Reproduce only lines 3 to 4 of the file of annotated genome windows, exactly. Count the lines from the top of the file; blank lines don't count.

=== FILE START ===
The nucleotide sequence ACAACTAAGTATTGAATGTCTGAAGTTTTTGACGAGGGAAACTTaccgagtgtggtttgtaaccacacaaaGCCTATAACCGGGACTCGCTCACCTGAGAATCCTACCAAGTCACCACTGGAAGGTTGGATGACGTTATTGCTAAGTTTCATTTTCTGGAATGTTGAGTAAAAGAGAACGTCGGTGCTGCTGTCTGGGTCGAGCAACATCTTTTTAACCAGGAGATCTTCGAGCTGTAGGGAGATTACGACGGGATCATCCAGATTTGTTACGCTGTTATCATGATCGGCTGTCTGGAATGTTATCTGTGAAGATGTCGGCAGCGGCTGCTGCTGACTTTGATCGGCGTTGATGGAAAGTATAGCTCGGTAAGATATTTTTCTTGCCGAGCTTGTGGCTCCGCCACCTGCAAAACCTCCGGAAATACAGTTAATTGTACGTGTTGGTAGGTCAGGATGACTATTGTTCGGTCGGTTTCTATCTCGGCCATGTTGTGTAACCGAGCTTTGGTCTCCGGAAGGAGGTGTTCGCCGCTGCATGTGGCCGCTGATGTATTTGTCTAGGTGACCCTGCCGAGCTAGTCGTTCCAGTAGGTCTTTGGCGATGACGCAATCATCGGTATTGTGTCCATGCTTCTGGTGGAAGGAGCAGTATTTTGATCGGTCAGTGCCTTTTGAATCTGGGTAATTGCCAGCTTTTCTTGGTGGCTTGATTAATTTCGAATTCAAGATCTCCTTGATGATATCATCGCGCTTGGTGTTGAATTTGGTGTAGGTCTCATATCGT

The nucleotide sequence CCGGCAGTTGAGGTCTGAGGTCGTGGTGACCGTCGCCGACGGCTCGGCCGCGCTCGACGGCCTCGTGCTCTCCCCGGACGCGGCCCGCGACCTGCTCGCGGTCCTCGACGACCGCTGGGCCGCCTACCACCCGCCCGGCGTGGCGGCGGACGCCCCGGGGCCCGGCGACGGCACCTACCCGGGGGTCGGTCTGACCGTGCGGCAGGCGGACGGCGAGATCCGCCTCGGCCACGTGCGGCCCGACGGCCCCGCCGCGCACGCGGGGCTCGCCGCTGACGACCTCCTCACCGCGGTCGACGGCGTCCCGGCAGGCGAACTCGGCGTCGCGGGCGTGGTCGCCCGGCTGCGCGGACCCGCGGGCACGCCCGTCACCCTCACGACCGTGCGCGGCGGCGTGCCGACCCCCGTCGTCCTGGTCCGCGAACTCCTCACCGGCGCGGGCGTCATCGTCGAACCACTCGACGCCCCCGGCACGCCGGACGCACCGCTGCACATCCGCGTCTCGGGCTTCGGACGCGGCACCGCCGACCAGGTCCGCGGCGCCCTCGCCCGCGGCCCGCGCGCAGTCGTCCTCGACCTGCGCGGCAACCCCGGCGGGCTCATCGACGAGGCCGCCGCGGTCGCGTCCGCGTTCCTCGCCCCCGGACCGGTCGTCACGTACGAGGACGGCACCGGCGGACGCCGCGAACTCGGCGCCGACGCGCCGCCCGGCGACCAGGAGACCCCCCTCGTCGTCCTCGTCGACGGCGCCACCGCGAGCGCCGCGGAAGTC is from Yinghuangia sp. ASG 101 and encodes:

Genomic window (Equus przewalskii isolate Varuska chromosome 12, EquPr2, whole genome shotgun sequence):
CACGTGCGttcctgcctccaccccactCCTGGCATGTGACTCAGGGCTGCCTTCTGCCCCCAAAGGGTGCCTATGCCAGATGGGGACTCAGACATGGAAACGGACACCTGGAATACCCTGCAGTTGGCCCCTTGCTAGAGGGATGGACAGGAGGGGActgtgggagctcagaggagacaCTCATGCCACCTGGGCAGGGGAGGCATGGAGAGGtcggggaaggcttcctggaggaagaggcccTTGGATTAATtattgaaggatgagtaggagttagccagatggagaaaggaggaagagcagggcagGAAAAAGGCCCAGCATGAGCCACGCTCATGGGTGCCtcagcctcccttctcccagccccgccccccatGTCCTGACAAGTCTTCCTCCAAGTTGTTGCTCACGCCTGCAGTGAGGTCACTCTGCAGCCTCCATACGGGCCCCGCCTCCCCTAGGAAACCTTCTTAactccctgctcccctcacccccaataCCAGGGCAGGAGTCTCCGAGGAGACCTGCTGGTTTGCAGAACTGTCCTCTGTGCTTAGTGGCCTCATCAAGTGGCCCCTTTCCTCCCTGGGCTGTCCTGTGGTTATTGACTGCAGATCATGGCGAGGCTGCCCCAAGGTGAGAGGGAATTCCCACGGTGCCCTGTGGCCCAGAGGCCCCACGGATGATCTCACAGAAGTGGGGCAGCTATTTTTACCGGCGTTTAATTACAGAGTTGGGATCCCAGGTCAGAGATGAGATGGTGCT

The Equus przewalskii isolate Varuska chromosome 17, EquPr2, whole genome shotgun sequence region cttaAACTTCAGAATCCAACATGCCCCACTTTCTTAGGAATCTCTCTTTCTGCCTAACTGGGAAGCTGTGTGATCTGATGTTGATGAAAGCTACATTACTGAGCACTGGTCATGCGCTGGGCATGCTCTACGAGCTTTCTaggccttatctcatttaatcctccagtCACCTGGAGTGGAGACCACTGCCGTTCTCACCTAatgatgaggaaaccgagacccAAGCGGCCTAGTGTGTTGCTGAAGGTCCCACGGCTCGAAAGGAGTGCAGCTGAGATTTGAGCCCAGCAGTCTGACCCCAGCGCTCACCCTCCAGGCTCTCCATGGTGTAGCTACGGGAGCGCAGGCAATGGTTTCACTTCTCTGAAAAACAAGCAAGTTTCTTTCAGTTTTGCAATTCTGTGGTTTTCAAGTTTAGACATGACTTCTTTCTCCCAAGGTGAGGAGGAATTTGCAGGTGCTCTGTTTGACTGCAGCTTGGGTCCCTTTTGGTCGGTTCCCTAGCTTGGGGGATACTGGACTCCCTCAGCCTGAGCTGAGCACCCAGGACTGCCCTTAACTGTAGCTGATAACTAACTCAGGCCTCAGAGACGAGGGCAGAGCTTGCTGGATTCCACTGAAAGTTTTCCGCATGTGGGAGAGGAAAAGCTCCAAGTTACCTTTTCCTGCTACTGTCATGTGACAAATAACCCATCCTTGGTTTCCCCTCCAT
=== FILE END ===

Genomic window (Equus przewalskii isolate Varuska chromosome 12, EquPr2, whole genome shotgun sequence):
CACGTGCGttcctgcctccaccccactCCTGGCATGTGACTCAGGGCTGCCTTCTGCCCCCAAAGGGTGCCTATGCCAGATGGGGACTCAGACATGGAAACGGACACCTGGAATACCCTGCAGTTGGCCCCTTGCTAGAGGGATGGACAGGAGGGGActgtgggagctcagaggagacaCTCATGCCACCTGGGCAGGGGAGGCATGGAGAGGtcggggaaggcttcctggaggaagaggcccTTGGATTAATtattgaaggatgagtaggagttagccagatggagaaaggaggaagagcagggcagGAAAAAGGCCCAGCATGAGCCACGCTCATGGGTGCCtcagcctcccttctcccagccccgccccccatGTCCTGACAAGTCTTCCTCCAAGTTGTTGCTCACGCCTGCAGTGAGGTCACTCTGCAGCCTCCATACGGGCCCCGCCTCCCCTAGGAAACCTTCTTAactccctgctcccctcacccccaataCCAGGGCAGGAGTCTCCGAGGAGACCTGCTGGTTTGCAGAACTGTCCTCTGTGCTTAGTGGCCTCATCAAGTGGCCCCTTTCCTCCCTGGGCTGTCCTGTGGTTATTGACTGCAGATCATGGCGAGGCTGCCCCAAGGTGAGAGGGAATTCCCACGGTGCCCTGTGGCCCAGAGGCCCCACGGATGATCTCACAGAAGTGGGGCAGCTATTTTTACCGGCGTTTAATTACAGAGTTGGGATCCCAGGTCAGAGATGAGATGGTGCT